Maybe it’s the color, which I did select so is 100% my fault. The material, though, cannot be beat. It’s soft and luxuriant and yet vegan. I could paw at the fabric all day with a drunk grin on my face, it’s that fantabulous. I got the Tycooness sample in a grayish taupe color to compare it with the antique rose color, which I applied to another bag currently in production. Crap, then again maybe the material is the problem. Looks like the fabric bunches up in a very unflattering way. For slouchy unstructured bags, this material probably works great. On my stiffer, more structured styles, no way. Great. Back to the swatchbook to pick out a new swatch for the Tycooness.

Color-wise, this sample shows me that I need to select more vibrant colors. It looks very drab in gray.

Now for the UNNAMED weekender, the namesake of which has given me so much trouble. I wanted to call it the Jetsetter, only to realize that every other line of handbags and your mother have a bag called the Jetsetter.

Then I thought about calling it the Daisy B, after Daisy Buchanan, a character from Fitzgerald’s The Great Gatsby, only the character Daisy Buchanan wasn’t exactly known for her winning personality, so I thought twice about calling a Taryn Zhang bag “Daisy B.”

I entertained the name Sojourner, but Sojourner reminds me of Sojourner Truth, and naming this weekender after her would not be respectful of her accomplishments and historical impact. This weekender is fun and flirty and cute, which aren’t adjectives that come to mind when you think of Sojourner Truth. (Ain’t I A Woman?: one of the best speeches ever delivered, and many adjectives and thoughts come to mind, none of which are anything close to “fun,” “flirty,” or “cute”…) Maybe one of my future more serious looking bags can be called the Sojourner.

The base of the bag is not actually that dark. I digitally altered the contrast of the photographs so that other details could be more distinct. A side effect of that is the plum material now pretty much looks black. As for the material, it’s shiny, patent, and youthful, very different from the conservative matte material used for the Workaholic and Tycooness.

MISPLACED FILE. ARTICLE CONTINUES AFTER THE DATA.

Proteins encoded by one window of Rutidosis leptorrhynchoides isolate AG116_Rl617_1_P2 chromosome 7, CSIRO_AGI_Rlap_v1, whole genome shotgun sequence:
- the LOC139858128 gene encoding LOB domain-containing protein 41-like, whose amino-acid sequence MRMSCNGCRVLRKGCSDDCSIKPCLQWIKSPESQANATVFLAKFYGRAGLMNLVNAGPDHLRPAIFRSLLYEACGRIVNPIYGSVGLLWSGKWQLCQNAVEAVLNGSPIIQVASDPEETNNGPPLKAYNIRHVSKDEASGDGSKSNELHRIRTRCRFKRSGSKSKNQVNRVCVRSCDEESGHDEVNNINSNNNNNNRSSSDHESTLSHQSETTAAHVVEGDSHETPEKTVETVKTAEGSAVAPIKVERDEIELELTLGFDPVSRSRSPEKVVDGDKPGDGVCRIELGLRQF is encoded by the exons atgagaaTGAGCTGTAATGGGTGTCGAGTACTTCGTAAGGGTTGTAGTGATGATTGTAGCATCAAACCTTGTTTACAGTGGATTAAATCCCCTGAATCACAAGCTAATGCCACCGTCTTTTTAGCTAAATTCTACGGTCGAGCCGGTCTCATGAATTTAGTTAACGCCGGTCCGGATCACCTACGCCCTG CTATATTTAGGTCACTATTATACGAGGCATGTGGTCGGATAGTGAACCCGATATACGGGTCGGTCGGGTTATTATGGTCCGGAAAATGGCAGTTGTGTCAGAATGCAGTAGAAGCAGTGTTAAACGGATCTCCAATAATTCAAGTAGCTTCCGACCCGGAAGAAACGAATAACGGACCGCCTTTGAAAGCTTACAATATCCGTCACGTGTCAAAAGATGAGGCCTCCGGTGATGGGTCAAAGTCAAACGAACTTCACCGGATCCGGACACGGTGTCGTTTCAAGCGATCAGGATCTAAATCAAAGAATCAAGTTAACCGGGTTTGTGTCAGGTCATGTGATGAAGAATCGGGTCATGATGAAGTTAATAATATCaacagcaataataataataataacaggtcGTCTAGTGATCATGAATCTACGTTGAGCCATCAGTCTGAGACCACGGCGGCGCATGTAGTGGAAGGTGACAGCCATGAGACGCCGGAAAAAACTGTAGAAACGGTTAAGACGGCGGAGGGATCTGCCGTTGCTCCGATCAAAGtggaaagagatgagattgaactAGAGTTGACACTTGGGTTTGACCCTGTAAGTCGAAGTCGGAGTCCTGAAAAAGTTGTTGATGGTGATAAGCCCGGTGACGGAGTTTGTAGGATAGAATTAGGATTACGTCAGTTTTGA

The handles were supposed to be quite short, so that the bag fit in the crook of your arm and that was about it. These handles on the prototype mean that the bag can be carried over the shoulder, which is a whole lot more practical, but not as aesthetically pleasing to me. I’m suspending judgment for now. I want to examine the bag myself and decide whether to request shortening of the handles, or to keep it as is. Form over function, or function over form?

Overall, I don’t know what to think about this Unnamed weekender. The side chains do not appeal to me at all, even though yep, I’m the one who designed and sketched it like that. They weigh the bag down and compromise the original intended silhouette. I’m ready to tell the manufacturer to rip ’em off and forget about them. But both of my sisters insist on keeping the chains. Allegedly a lot of heavy metal on handbags is “in” right now. So my proposition is to add hooks to the chains to make them detachable. If you’re me, you can take the chains off yourself. If you’re one of my sisters, you can keep them on and break your back carrying such a heavy tote just to look cool.

(Note: The Unnamed weekender comes with a detachable, adjustable shoulder strap. Not shown.)

I sketch with a ballpoint pen. I know, how un-artist of me. The problem with ballpoint pen doodles is it’s a one shot deal. Normally I don’t mess up too bad because this kind of doodling is brainless to me. I messed up the Unnamed bag model’s face, though, so I had to tape paper over her messed up face and try again. Sketcher’s plastic surgery, if you will.

We’ve still got the Ambitionist, Catalyst, Executive, Artista, and the Precisionist to proof and finalize the color choices for each style. Blacks and reds are a must. Some of the bags will definitely come in antique rose, because I love the statement made by bringing pink into corporate conservative. I’m also thinking some sort of gray-nude-taupe-neutral-esque color, but how do I pull that off without looking drab? Finally, what about the rest of Roy G. Biv? Should I really be ignoring the colors of the rainbow?

These are all issues for another time. For now, I am content that the Workaholic, Tycooness, and the Unnamed bag are coming along well.

There is definitely something to smile about this week.